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Growing bio-inspired shapes with a 300-robot swarm

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19 December 2018



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Artistic photo taken by Jerry H. Wright showing a hand-made shape generated following an emergent Turing pattern (displayed using the LEDs). The trajectory of one of the moving robots can be seen through long exposure. Jerry also used a filter to see the infrared communication between the robots (white light below the robots reflected on the table). Reprinted with permission from AAAS.


Work by I. Slavkov, D. Carrillo-Zapata, N. Carranza, X. Diego, F. Jansson, J. Kaandorp, S. Hauert, J. Sharpe

Our work published today in Science Robotics describes how we grow fully self-organised shapes using a swarm of 300 coin-sized robots. The work was led by James Sharpe at EMBL and the Centre for Genomic Regulation (CRG) in Barcelona – together with my team at the Bristol Robotics Laboratory and University of Bristol.

Here’s a video summarising the results, or you can read the paper here:

Self-organised shapes

Nature is capable of producing impressive functional shapes throughout embryonic development. Broadly, there are two ways to form these shapes.

1) Top-down control. Cells have access to information about their position through some coordinate system, for example generated through their molecular gradients. Cells use this information to decide their fate, which ultimately creates the shapes. There are beautiful examples of this strategy being used for robot swarms, check here for work by Rubenstein et al. (video).

2) Local self-organisation. Cells generate reaction-diffusion systems, such as those described by Alan Turing, resulting in simple periodic patterns. Cells can use these patterns to decide their fate and the resulting shape.

We use the second strategy, here’s how it works.

Patterning

We start from a swarm of 300 closely packed robots in a disc – each running the same code. Each robot stores two morphogens u and v, which you can think of as virtual chemical signals. Morphogen u activates itself and the other morphogen v, whereas v inhibits itself and the other morphogen u – this is a ‘reaction’ network. ‘Diffusion’ of u and v happens through communication from robot to robot. Symmetry breaking caused by the ‘reaction-diffusion’ system results in spots emerging on the swarm (or stripes if we change the parameters!). Areas with high-levels of morphogens are shown in green – that’s what we call a “Turing spot”.

Tissue movement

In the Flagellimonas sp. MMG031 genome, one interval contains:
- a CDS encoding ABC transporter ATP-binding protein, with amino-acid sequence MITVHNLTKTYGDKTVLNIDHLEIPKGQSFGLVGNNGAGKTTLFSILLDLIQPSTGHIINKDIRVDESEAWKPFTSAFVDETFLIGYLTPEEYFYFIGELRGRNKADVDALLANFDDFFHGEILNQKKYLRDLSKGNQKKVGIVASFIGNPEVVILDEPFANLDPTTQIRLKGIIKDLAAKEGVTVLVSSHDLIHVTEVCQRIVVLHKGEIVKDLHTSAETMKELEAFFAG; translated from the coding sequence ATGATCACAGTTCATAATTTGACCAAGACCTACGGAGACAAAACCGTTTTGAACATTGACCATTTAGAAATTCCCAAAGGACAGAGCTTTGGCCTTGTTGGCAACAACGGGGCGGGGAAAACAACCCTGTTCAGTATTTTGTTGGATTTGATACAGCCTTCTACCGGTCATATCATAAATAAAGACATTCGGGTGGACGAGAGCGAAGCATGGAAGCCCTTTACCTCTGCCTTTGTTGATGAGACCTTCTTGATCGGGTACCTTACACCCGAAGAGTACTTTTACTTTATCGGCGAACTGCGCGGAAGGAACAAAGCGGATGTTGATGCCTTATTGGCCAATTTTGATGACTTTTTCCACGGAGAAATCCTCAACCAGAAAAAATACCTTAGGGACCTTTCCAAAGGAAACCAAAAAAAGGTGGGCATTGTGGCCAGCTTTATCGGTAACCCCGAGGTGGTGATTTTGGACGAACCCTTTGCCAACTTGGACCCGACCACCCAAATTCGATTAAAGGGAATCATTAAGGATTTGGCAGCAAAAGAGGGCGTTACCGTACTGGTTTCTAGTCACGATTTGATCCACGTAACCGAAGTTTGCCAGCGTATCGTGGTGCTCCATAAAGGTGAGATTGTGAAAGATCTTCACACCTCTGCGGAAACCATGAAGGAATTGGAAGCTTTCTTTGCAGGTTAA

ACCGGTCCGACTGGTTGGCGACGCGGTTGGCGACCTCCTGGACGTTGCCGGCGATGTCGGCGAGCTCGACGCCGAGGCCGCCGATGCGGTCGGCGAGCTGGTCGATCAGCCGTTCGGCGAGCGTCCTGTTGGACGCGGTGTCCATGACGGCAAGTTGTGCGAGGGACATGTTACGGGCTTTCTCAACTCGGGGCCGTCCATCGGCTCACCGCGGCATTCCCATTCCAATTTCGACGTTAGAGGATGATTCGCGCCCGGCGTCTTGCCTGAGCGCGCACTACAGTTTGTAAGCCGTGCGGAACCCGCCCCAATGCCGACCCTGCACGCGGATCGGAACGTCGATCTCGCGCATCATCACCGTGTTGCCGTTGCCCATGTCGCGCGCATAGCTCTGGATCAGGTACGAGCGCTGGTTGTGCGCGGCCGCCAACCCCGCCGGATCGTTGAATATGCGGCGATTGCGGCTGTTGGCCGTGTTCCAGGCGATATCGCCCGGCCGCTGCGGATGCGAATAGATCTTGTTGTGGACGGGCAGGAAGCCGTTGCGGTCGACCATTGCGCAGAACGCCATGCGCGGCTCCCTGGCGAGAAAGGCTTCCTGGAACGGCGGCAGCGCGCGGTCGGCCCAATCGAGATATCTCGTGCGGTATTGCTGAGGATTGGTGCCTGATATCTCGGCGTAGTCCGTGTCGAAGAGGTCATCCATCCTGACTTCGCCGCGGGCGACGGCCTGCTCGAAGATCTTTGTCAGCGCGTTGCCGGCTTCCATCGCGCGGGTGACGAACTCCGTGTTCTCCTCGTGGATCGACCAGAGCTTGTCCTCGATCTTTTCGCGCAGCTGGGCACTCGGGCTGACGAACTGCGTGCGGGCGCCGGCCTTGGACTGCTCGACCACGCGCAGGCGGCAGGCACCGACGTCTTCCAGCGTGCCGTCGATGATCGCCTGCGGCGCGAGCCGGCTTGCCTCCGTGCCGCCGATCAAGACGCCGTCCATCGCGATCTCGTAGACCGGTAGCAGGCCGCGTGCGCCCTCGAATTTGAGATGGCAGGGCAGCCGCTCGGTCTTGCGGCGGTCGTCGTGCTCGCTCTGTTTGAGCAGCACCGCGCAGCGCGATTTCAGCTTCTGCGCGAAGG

In biology, cells may die or multiply depending on their patterning. As we can’t do either of those things with robots, we simply move robots from areas where they are no longer needed to areas of growth. The general idea is that robots that are on the edge of the swarm, and are not in a Turing spot, move along the edge of the swarm until they are near the spot. This causes protrusions to grow at the location of the Turing spots.

Following these simple rules, we are able to grow shapes in a repeatable manner, although all the shapes are slightly different. If you watch the video, you’ll see that these shapes look quite organic. We did over 20 experiments with large robot swarms, each one taking about 3 hours.

Because the rules are so simple, and only rely on local information, we get adaptability and robustness for free.

Adaptability
First, as the shape grows, the Turing spots move, showing that the patterning adapts to the shape of the swarm, and that the shape further adapts to the patterning. Second, we can easily change the starting configuration of the swarm (smaller number of robots, or a ‘rectangular’ starting conditions) and the shape still forms.

Robustness
Chopping off a protrusion, causes the robots to regrow it, or to reallocate robots to other protrusions in the swarm. Splitting the swarm causes it to self-heal.

Potential for real world applications
While inspiration was taken from nature to grow the swarm shapes, the goal is ultimately to make large robot swarms for real-world applications. Imagine hundreds or thousands of tiny biodegradable robots growing shapes to explore a disaster environment after an earthquake or fire, or sculpting themselves into a dynamic 3D structure such as a temporary bridge that could automatically adjust its size and shape to fit any building or terrain. There is still a long way to go however, before we see such swarms outside the laboratory.

Team
James Sharpe (EMBL Barcelona) led the Swarm-Organ project, which was initiated at the Centre for Genomic Regulation (CRG) when Sharpe was a group leader there. Sabine Hauert (Bristol Robotics Laboratory and University of Bristol) was the key senior collaborator. Other collaborators were Fredrik Jansson (currently employed at Centrum Wiskunde & Informatica – CWI) and Jaap Kaandorp (University of Amsterdam – UvA).


Paper

You can read more in the paper Slavkov, I., Zapata D. C. et al., Science Robotics (2018).

Funding
The research leading to these results has received funding from the European Union Seventh Framework Programme (FP7) under grant agreement n° 601062, and the EPSRC Centre for Doctoral Training in Future Autonomous and Robotic Systems (FARSCOPE) at the Bristol Robotics Laboratory.




Sabine Hauert is President of Robohub and Associate Professor at the Bristol Robotics Laboratory
Sabine Hauert is President of Robohub and Associate Professor at the Bristol Robotics Laboratory





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